Filing opened at noon on Friday. Candidates have until noon on March 30 to file their paperwork and pay required fees.

The governor and other statewide elected officials face voters this year, as do all of South Carolina's seven U.S. House members. Neither U.S. Sens. Lindsey Graham nor Tim Scott is on the ballot.

This year's elections mark the first time South Carolina's governor and lieutenant governor have run together on a ticket. Incumbent Gov. Henry McMaster faces several opponents in the June GOP primary, and several Democrats are vying for their party's nomination.


Supreme Court Rejects Case Defining State Death Penalty

WASHINGTON — The U.S. Supreme Court declined Monday to consider whether Arizona's death penalty law is so broad that it's unconstitutional.

The court also passed up an invitation to examine whether capital punishment should be banned nationwide.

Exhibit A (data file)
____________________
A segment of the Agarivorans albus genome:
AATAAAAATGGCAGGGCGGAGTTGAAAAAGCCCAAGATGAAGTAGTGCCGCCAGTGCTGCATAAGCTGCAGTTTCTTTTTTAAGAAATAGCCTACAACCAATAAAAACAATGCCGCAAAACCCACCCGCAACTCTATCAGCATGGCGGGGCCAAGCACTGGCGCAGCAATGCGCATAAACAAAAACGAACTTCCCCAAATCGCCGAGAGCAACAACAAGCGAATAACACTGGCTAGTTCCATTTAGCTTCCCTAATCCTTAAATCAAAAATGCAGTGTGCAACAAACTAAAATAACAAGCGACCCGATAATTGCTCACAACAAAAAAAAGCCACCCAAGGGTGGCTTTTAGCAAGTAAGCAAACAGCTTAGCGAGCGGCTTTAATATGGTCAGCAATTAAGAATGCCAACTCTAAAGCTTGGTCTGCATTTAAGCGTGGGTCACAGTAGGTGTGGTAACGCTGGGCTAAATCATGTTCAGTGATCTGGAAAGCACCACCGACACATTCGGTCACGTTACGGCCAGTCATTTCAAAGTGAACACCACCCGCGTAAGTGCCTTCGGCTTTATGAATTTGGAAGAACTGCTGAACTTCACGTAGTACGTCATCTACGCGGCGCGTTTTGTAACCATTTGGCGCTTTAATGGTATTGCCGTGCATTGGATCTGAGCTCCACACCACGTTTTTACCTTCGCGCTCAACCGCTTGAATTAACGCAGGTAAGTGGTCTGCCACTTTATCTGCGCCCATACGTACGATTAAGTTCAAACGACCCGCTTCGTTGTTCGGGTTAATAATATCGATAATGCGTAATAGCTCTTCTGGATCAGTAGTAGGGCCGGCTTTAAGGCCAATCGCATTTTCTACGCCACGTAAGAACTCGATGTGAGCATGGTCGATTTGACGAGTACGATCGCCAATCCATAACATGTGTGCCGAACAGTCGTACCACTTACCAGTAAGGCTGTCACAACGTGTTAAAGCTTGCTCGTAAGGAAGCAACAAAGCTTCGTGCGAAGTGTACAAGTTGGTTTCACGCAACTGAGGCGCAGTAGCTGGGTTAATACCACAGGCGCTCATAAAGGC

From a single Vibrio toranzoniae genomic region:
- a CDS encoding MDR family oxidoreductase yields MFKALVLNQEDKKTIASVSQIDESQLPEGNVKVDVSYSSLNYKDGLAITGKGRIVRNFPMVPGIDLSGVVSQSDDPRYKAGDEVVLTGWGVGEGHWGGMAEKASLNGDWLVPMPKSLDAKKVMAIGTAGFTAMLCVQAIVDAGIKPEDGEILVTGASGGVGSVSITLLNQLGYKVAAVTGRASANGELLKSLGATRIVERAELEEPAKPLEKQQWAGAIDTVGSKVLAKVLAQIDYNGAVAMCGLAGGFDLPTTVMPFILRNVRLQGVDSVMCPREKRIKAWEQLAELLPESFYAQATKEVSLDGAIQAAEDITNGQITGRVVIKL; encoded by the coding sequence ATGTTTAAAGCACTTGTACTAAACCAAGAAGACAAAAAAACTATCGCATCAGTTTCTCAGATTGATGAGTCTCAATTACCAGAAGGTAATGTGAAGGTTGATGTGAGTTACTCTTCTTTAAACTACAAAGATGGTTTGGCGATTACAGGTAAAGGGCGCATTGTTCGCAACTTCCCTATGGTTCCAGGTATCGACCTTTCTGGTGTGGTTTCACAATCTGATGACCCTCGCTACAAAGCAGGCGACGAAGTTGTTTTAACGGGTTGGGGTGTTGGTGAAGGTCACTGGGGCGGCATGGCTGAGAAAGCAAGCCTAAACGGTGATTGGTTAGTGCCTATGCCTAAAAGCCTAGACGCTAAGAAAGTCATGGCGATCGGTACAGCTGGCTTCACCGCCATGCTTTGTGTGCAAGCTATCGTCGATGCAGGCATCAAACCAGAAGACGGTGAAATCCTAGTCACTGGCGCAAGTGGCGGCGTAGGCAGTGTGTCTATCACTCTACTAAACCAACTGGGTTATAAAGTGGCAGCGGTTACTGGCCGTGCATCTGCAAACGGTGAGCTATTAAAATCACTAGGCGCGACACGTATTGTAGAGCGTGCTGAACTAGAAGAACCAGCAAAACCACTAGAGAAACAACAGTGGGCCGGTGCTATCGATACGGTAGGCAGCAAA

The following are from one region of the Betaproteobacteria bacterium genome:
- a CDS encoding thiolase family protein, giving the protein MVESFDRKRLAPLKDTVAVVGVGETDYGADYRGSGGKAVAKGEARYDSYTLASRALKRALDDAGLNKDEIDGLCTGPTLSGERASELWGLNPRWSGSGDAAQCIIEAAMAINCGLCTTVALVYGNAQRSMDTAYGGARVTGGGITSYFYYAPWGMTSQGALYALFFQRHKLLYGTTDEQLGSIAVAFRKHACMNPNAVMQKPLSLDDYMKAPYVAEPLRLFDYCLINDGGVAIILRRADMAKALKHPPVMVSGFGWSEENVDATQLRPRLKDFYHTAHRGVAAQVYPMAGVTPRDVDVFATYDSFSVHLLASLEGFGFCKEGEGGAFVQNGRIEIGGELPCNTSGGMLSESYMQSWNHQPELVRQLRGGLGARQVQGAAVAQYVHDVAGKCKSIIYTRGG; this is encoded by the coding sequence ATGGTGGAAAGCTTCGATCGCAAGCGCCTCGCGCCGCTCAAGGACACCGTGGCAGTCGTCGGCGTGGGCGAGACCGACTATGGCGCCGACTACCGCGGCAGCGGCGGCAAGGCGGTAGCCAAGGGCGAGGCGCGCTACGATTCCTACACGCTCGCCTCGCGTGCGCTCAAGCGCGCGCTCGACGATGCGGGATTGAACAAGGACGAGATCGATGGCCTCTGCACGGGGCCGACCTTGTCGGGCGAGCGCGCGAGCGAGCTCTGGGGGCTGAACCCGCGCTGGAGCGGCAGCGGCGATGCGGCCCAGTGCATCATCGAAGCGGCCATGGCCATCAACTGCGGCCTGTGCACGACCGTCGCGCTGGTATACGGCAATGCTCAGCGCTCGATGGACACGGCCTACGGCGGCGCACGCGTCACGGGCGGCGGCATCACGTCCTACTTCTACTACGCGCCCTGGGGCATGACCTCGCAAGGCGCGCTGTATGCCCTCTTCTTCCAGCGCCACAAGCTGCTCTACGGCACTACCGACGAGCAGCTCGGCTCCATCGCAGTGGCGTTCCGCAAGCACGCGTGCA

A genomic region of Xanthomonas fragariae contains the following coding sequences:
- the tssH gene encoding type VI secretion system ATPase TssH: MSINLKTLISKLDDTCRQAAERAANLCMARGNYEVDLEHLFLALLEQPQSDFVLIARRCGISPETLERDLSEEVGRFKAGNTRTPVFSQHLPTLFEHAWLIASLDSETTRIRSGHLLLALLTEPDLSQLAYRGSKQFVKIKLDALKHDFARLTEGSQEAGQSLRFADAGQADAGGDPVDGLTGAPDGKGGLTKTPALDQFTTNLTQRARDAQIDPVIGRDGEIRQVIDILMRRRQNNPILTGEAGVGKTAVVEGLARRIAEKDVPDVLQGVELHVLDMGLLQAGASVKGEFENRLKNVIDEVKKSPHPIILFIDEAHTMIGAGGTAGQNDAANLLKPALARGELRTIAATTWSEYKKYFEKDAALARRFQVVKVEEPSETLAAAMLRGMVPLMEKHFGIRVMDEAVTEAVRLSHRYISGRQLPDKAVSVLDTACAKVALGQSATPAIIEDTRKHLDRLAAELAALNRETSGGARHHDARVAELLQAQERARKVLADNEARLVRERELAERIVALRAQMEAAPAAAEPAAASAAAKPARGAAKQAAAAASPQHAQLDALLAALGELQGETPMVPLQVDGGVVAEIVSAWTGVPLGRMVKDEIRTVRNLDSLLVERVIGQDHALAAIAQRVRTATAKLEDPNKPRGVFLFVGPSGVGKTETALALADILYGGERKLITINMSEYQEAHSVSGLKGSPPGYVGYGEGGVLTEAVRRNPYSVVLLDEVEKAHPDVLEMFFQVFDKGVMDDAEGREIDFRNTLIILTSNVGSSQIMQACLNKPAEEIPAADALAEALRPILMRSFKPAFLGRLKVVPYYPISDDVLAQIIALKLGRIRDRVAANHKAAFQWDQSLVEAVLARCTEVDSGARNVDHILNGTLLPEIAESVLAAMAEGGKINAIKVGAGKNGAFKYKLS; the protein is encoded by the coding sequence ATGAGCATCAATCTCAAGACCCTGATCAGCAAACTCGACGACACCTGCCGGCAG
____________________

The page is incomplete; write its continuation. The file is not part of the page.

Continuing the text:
Lawyers for an Arizona man, Abel Hidalgo, told the court that the state has loaded up so many factors on the list of death-eligible crimes that virtually everyone convicted of first-degree murder is eligible for the death penalty.

As for the nation as a whole, "states simply cannot provide the guidance necessary to ensure that the penalty is imposed only on the worst offenders. " said Neal Katyal, a Washington lawyer representing Hidalgo. "Nor can states administer the penalty without ensnaring and putting to death the innocent,

Hidalgo was convicted of killing the owner of an auto repair shop in exchange for $1,000 from a gang member. He also killed a bystander. The Arizona courts rejected his claim that the state's death penalty procedures were unconstitutional.

The Supreme Court stopped executions in 1972, ruling that the death sentence was being imposed in a haphazard and unpredictable manner. States responded by requiring juries to evaluate whether certain specific factors were involved in the offense that would justify the death penalty.

The Supreme Court approved the new system, saying it would "minimize the risk of wholly arbitrary and capricious action" and restrict capital punishment to the worst crimes.